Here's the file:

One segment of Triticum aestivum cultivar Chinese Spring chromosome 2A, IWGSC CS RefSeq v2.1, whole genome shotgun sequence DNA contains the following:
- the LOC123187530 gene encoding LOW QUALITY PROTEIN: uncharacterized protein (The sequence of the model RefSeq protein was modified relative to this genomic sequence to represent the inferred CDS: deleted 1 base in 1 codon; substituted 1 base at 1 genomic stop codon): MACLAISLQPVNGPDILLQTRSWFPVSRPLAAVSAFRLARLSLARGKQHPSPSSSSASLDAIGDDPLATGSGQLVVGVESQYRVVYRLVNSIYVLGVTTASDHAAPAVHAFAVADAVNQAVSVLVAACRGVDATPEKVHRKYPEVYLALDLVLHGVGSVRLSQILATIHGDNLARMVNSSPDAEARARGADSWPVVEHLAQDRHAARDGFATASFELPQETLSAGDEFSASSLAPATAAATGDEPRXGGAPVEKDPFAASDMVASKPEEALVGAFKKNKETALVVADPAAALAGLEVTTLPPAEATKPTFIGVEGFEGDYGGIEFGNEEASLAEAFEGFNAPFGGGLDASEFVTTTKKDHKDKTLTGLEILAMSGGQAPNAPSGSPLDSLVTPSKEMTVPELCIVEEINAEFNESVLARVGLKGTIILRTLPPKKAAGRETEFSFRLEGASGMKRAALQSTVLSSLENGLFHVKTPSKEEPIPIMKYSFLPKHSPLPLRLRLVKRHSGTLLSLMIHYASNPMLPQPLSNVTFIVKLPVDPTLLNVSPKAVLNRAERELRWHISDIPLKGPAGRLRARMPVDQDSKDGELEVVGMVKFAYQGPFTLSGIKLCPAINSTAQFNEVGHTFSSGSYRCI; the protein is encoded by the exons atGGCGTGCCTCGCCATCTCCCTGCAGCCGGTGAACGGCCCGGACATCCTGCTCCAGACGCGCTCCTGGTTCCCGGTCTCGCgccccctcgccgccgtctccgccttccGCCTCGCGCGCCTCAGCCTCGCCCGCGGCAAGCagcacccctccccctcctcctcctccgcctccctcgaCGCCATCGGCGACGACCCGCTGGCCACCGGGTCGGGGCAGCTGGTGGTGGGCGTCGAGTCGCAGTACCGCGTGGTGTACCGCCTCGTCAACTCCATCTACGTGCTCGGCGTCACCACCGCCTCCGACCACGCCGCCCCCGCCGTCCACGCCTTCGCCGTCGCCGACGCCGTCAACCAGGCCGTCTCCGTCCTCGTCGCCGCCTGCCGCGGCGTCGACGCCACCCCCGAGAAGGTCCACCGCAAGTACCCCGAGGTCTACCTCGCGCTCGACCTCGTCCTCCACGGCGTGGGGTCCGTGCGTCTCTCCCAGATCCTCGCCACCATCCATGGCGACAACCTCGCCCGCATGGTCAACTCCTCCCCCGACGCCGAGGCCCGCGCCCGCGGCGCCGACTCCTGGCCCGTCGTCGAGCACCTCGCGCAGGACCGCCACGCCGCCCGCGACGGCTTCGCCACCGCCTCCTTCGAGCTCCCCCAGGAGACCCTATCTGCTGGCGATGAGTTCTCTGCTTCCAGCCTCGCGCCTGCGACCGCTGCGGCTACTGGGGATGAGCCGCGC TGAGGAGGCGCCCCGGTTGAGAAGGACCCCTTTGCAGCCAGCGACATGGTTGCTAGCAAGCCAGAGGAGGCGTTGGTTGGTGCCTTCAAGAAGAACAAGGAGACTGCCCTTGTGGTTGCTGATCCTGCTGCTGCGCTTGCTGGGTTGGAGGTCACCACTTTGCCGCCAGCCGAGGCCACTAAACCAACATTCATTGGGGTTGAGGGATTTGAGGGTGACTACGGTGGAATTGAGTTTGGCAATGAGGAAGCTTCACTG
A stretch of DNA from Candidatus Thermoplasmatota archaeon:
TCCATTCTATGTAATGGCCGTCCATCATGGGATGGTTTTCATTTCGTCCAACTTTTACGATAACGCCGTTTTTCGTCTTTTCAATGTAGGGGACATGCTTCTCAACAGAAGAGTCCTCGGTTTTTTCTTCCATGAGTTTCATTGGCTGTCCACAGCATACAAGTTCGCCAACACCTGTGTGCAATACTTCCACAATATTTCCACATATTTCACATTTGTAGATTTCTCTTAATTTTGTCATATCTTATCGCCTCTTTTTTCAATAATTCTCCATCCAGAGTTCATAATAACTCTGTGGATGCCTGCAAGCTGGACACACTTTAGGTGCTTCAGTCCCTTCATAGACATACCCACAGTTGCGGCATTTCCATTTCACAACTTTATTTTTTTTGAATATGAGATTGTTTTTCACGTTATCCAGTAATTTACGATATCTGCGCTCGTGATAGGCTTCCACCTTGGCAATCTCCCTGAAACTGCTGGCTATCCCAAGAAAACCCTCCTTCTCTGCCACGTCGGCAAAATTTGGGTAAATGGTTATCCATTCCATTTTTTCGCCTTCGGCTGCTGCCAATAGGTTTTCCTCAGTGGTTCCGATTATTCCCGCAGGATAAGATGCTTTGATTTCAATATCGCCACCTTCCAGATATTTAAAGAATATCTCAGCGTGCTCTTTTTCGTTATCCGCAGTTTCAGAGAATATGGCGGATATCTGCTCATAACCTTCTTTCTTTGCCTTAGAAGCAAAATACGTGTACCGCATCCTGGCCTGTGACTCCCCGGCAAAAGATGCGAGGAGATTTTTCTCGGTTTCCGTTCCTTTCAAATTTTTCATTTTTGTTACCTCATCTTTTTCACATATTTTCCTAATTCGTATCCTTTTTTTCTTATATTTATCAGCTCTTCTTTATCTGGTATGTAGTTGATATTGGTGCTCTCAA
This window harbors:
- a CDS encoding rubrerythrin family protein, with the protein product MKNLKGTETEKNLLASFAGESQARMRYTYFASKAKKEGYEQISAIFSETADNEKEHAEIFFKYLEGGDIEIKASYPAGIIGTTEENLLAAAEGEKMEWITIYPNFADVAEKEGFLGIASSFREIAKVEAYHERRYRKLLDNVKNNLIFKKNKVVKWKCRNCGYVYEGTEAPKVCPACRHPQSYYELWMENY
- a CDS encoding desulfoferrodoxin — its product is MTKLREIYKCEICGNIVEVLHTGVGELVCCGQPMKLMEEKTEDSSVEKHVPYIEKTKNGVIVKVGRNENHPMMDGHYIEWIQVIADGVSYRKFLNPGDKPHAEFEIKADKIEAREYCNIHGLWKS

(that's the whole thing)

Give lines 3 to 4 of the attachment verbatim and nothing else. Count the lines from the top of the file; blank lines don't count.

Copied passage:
A stretch of DNA from Candidatus Thermoplasmatota archaeon:
TCCATTCTATGTAATGGCCGTCCATCATGGGATGGTTTTCATTTCGTCCAACTTTTACGATAACGCCGTTTTTCGTCTTTTCAATGTAGGGGACATGCTTCTCAACAGAAGAGTCCTCGGTTTTTTCTTCCATGAGTTTCATTGGCTGTCCACAGCATACAAGTTCGCCAACACCTGTGTGCAATACTTCCACAATATTTCCACATATTTCACATTTGTAGATTTCTCTTAATTTTGTCATATCTTATCGCCTCTTTTTTCAATAATTCTCCATCCAGAGTTCATAATAACTCTGTGGATGCCTGCAAGCTGGACACACTTTAGGTGCTTCAGTCCCTTCATAGACATACCCACAGTTGCGGCATTTCCATTTCACAACTTTATTTTTTTTGAATATGAGATTGTTTTTCACGTTATCCAGTAATTTACGATATCTGCGCTCGTGATAGGCTTCCACCTTGGCAATCTCCCTGAAACTGCTGGCTATCCCAAGAAAACCCTCCTTCTCTGCCACGTCGGCAAAATTTGGGTAAATGGTTATCCATTCCATTTTTTCGCCTTCGGCTGCTGCCAATAGGTTTTCCTCAGTGGTTCCGATTATTCCCGCAGGATAAGATGCTTTGATTTCAATATCGCCACCTTCCAGATATTTAAAGAATATCTCAGCGTGCTCTTTTTCGTTATCCGCAGTTTCAGAGAATATGGCGGATATCTGCTCATAACCTTCTTTCTTTGCCTTAGAAGCAAAATACGTGTACCGCATCCTGGCCTGTGACTCCCCGGCAAAAGATGCGAGGAGATTTTTCTCGGTTTCCGTTCCTTTCAAATTTTTCATTTTTGTTACCTCATCTTTTTCACATATTTTCCTAATTCGTATCCTTTTTTTCTTATATTTATCAGCTCTTCTTTATCTGGTATGTAGTTGATATTGGTGCTCTCAA